Besides the usual well-known places such as Buckingham Palace and the Tower of London, London’s Blue Badge Tourist Guides are sometimes asked to take their clients to sites such as William Shakespeare’s Globe Theatre. This involves crossing the River Thames to Southwark where the theatre and its museum are located, about 250 yards from the site of the original Globe. It was opened twenty-one years ago in 1997 by Queen Elizabeth II but it was an American actor Sam Wanamaker who we have to thank for this recreation of William Shakespeare’s Globe Theatre near the heart of London.
William Shakespeare’s Globe Theatre could not have been built right in the centre of either the City of London or in nearby Westminster because the authorities disapproved of the actor’s companies and they were forced to perform away from respectable areas. At first they built their theatre in the East End in the aptly named Curtain Road in Shoreditch but then, in 1599, they moved it virtually overnight to Southwark where it could be reached by crossing the Thames, either over London Bridge or, for wealthier patrons, by hiring a boatman to row you there directly.
In William Shakespeare’s day, the Globe Theatre held an audience of 3,000, most of whom paid a penny to watch while standing. The new Globe Theatre in London is limited to around half that number but the standing tradition continues with around 300,000 modern-day ‘groundlings’ paying £5 (roughly the equivalent of a Tudor penny) to stand in any year. William Shakespeare’s plays can last for three hours or longer, so you needed to have a strong bladder to do this in his day, while today there is an interval in almost all performances. The William Shakespeare’s Globe Theatre in London attracts nearly a million people a year to its theatre and museum and accounts for around ten percent of the total London theatre audience. It generates £21 million pounds a year in income, which comes entirely through its commercial operation as it receives no subsidy from the government.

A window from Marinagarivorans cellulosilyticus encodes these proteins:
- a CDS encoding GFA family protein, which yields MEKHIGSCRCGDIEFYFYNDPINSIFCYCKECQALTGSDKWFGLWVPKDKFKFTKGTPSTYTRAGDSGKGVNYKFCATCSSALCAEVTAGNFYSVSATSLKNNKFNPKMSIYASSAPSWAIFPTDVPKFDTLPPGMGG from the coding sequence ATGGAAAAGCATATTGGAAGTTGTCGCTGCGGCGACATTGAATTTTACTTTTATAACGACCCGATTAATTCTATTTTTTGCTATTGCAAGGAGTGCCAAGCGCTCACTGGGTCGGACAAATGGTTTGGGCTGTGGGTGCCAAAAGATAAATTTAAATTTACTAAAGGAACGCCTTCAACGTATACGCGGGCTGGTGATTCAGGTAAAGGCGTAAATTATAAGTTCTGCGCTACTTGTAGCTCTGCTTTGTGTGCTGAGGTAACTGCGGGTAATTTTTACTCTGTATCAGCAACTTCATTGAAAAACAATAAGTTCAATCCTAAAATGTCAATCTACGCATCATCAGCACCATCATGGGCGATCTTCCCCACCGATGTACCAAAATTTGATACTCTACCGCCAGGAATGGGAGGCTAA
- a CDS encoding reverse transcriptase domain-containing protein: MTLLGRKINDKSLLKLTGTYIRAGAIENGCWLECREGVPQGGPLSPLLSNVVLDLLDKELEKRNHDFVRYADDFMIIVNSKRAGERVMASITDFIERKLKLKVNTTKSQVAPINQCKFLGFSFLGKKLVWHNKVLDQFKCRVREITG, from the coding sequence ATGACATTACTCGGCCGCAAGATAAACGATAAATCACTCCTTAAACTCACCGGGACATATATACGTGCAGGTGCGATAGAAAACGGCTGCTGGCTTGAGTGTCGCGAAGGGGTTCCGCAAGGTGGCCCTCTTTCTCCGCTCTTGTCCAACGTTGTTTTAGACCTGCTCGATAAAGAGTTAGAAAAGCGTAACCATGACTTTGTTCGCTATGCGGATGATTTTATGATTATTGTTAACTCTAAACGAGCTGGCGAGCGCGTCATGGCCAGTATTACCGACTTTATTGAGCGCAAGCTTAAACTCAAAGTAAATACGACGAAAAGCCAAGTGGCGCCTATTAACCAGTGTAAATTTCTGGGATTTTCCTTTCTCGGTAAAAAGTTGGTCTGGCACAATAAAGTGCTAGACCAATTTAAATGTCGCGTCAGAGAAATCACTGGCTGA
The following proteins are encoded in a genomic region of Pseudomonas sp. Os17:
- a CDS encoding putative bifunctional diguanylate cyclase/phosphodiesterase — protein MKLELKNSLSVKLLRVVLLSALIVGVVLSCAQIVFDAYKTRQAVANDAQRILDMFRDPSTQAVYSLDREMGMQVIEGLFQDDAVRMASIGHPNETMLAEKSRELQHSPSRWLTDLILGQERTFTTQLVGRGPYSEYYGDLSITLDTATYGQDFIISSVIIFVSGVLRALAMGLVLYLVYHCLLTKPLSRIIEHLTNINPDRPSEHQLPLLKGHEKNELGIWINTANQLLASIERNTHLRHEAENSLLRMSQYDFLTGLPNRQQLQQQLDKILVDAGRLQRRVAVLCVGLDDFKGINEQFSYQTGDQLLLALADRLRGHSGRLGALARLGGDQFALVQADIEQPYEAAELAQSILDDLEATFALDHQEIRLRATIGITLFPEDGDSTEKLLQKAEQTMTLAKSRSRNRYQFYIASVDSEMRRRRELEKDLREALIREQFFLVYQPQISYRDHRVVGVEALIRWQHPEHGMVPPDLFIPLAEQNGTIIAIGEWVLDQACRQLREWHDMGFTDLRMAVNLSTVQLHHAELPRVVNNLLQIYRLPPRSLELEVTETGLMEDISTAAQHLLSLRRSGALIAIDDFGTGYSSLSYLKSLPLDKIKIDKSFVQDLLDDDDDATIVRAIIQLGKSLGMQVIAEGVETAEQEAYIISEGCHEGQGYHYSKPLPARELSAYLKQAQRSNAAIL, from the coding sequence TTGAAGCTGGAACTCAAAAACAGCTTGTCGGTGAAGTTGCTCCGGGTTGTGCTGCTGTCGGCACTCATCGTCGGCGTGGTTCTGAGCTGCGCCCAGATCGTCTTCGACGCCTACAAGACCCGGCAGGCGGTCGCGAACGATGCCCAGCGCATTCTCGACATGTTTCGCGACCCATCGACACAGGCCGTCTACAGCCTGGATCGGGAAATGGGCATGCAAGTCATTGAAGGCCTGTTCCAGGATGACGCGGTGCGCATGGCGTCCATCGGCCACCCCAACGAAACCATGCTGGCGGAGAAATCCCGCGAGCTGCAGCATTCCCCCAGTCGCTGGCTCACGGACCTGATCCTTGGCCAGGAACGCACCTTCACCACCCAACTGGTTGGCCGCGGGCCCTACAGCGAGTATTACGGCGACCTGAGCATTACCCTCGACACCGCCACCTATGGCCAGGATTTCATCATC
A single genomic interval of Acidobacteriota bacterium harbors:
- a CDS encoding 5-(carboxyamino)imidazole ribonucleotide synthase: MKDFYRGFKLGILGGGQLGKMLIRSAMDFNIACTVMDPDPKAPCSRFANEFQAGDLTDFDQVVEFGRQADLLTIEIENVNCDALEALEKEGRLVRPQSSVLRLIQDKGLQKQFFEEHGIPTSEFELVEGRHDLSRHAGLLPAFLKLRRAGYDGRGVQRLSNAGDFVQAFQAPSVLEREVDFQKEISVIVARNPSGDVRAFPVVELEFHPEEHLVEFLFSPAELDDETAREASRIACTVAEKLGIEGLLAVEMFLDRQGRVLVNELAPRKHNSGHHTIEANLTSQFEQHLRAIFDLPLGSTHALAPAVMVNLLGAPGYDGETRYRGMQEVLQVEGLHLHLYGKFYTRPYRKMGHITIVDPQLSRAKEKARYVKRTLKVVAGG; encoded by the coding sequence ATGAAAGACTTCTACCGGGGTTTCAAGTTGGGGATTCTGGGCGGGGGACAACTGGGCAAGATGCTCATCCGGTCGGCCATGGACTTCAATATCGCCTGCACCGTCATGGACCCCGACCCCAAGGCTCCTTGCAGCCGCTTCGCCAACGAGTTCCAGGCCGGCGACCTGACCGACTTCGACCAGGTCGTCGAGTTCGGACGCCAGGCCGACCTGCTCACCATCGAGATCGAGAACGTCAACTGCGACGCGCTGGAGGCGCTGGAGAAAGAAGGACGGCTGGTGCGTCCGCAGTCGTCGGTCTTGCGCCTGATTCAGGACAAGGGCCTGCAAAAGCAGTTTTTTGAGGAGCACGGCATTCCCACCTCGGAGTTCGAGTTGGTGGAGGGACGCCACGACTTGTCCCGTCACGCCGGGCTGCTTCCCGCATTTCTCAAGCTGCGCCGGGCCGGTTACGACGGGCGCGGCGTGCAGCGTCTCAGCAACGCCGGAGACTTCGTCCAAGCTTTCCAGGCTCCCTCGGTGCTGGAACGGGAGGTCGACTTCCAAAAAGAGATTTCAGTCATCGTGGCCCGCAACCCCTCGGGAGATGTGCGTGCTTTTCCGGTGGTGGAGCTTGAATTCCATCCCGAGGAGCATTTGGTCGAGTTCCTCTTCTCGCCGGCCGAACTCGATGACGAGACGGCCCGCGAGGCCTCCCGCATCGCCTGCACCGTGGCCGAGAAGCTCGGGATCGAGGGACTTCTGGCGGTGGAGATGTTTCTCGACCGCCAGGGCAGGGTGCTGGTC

William Shakespeare’s Globe Theatre in London was heavily reliant on private benefactors when it was rebuilt and visitors can see the names of many of those who contributed towards its establishment in the floor as they enter the theatre on one of the regular tours, which are usually conducted by resting actors, writers and other ‘creatives’, as they like to be called nowadays. Most of those who contributed were persuaded to do so by Sam Wanamaker, an American actor who appeared in many Hollywood movies and television series as well as one stage as an actor and behind the scenes as a director. Many in the theatrical establishment in Britain were skeptical about the idea of rebuilding Shakespeare’s theatre for a contemporary audience so it took an American to get this particular show on the road. Sam Wanamaker, whose bust can be seen in the lobby of the new Globe, often performed in Britain and his daughter Zoe is a well-known actress who lives here and is often seen on the London stage.
The rebuilt William Shakespeare’s Globe Theatre on the Southbank in London is a very faithful recreation of the original theatre and the architects and builders used material as much as possible from the original sources, even going back to the same forest for wood from oak trees. They gained the first permit for a thatched roof (now turning green) on a building in central London since the Great Fire of 1666. The thatch had to be fireproofed before it was authorised as the original Globe was burnt down when a cannon exploded in a production of Shakespeare’s final play Henry the Eighth in 1613. The only casualty of this misfortune was a pair of trousers which were set alight – but a handy bottle of beer was used to put out the flames before any further harm came to the wearer!
William Shakespeare, who had moved back to live with his family in Stratford, died in 1616 and is buried there. A generation later the Puritans came to power at the time of a short-lived English republic under Oliver Cromwell and one of the first things they did was to close the theatres. The original Globe was demolished in 1642 and, when the theatres were reopened at the time of the restoration of the monarchy in 1660, things had changed. Women were allowed to appear on stage: in Shakespeare’s day, female parts were taken by boys. Some traditions remained unchanged, however. In Tudor times the audience paid their pennies – or more if they wanted to sit down – to see the plays and the takings were kept in a box which was kept secure in the ‘box office’ where we still buy our tickets.